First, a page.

There is no safe amount of IV drug use. IV drug use increases the risk of infectious disease, overdose, and addiction.
Why IV Drug Use is So Dangerous and 7 Ways It Threatens Your Health
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Did you know?
- IV drug use puts people at a much higher risk of overdose.
- People who inject drugs are at a higher risk of HIV, tuberculosis, and viral hepatitis.
- IV drug use increases the risk of addiction and the need for individualized treatment.
Why the danger? What makes IV drug use so hazardous? And why is it that—despite the researched dangers—an estimated 11 million people worldwide inject drugs?
Why is IV Drug Use Different?
During IV drug use, a syringe is used to inject a substance directly into the bloodstream.
This method bypasses the body’s protective systems. The kidneys, liver, and digestive tract are all designed to dilute and metabolize substances as they pass through. But they can’t do their job if substances go around them.
While this might sound appealing to someone looking for a “bigger” high, it comes with an even bigger risk: overdose.
Which Drugs Are Commonly Injected?
Heroin is the most commonly injected drug. Others include:
7 Common Dangers of IV Drug Use
All of the drugs mentioned above pose extreme danger when injected and can lead to fatal overdose. But the risks don’t end there.
Let’s take a look at some of the dangers often associated with IV drug use.
IV drug use increases the risk of developing physical and psychological addiction.
- Physical Dependence: Tolerance occurs when the body becomes dependent on a drug; you have to take more and more of that substance to achieve the same effects.
- Psychological Dependence: Feeling like you can’t normally function without the use of a drug is a common symptom of psychological dependency. You experience withdrawal symptoms when you stop using it or use less.
- Addiction: While dependence and tolerance are both unique, they often contribute to the development of addiction.
The illness wound botulism is caused by a germ that can get into the skin during IV drug use. This toxin attacks the body’s nerves. It causes breathing difficulties and muscle weakness. If wound botulism isn’t treated properly, it can cause death.
This germ can contaminate drugs when they’re produced, transported, or cut with other substances. Drugs contaminated with botulism don’t look any different than non-contaminated ones. And cooking the drug won’t kill the germ.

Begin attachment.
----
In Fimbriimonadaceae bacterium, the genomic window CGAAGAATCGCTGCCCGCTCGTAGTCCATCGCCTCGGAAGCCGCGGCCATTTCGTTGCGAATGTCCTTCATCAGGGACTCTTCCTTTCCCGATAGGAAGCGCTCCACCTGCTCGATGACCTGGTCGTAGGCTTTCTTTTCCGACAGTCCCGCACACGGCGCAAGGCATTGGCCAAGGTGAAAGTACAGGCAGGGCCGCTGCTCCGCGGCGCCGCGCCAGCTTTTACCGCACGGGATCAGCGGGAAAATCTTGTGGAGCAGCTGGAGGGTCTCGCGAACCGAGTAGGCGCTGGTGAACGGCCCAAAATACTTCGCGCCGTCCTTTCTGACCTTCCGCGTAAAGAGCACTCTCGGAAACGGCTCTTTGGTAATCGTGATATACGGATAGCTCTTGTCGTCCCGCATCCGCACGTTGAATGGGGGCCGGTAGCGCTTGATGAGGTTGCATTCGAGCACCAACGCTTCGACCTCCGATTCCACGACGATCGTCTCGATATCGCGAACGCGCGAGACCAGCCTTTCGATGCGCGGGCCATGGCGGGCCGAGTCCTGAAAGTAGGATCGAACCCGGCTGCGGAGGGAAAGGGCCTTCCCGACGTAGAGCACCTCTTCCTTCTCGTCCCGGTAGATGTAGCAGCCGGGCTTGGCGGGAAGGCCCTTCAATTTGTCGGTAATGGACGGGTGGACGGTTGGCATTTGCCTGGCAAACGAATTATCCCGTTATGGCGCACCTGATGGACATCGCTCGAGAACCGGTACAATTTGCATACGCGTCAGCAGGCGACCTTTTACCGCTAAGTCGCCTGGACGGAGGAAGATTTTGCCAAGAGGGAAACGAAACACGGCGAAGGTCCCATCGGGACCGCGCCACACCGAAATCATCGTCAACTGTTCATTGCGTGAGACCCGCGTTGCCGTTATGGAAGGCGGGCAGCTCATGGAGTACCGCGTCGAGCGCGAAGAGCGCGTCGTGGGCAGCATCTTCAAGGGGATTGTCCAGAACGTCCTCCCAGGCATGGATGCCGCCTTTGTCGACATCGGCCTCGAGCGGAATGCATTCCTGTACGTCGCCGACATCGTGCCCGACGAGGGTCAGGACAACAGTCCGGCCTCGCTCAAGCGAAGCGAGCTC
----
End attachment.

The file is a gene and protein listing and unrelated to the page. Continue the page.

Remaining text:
Once it enters the body, botulism attacks multiple body systems, and the person must receive antitoxin medication to treat it. The antitoxin can stop further damage and prevent death, but it can’t reverse damage already caused by the toxin.
IV drug use involves injecting a substance into the body through a syringe. If the injection is too deep, it can pierce a vein. If it is too shallow, the drug pools below the skin instead of entering the bloodstream. Either condition can cause serious infections and painful sores.
Repeated IV drug use causes veins to malfunction and collapse. But by then, the user is addicted. So, to continue using the drug, the person often injects into other parts of the body. This is called injecting intramuscularly (in a muscle) or subcutaneously (under the skin). These types of injections can cause a host of other problems, including:
- Necrotizing fasciitis (flesh-eating disease): A severe skin infection that kills tissue. It can result in loss of limbs and death.
- Gas gangrene: An infection that can lead to tissue death and can be fatal.
- Tetanus: This infection can cause neck stiffness, rigidness in the abdomen, lockjaw, and difficulty swallowing.
- Track marks: Acidic drugs (like heroin) cause agitation when injected. The entry site often becomes inflamed, bruises develop, and veins collapse. These visible symptoms on the skin are called “track marks.”
Any drug injection method can cause heart problems. Specifically, bacteria may find their way to the heart and cause endocarditis (a life-threatening inflammation of the heart). Endocarditis increases the risk of stroke.
Injecting drugs damages the veins, which makes blood flow more difficult. This can cause swelling of the legs and feet, painful cramping in the legs, leg weakness, and sores on the legs or feet.
IV drug users often use syringes that are not sterile. Examples include reusing needles, sharing needles, or using needles that aren’t intended for intravenous injection.
This can expose the user to infectious diseases, specifically those spread through contact with bodily fluids. This includes HIV, Hepatitis B and C, Tuberculosis, and other blood-borne infections.
In fact, people who inject drugs are “22 times more at risk of HIV compared with the general population.”
How Can You Protect Yourself?
While there is no safe IV drug use, many dangers associated with drug injection can be treated. Some can even be reversed. The best way to avoid these dangers or stop them from progressing is to address the underlying dependence or addiction that leads to chronic misuse of injectable drugs.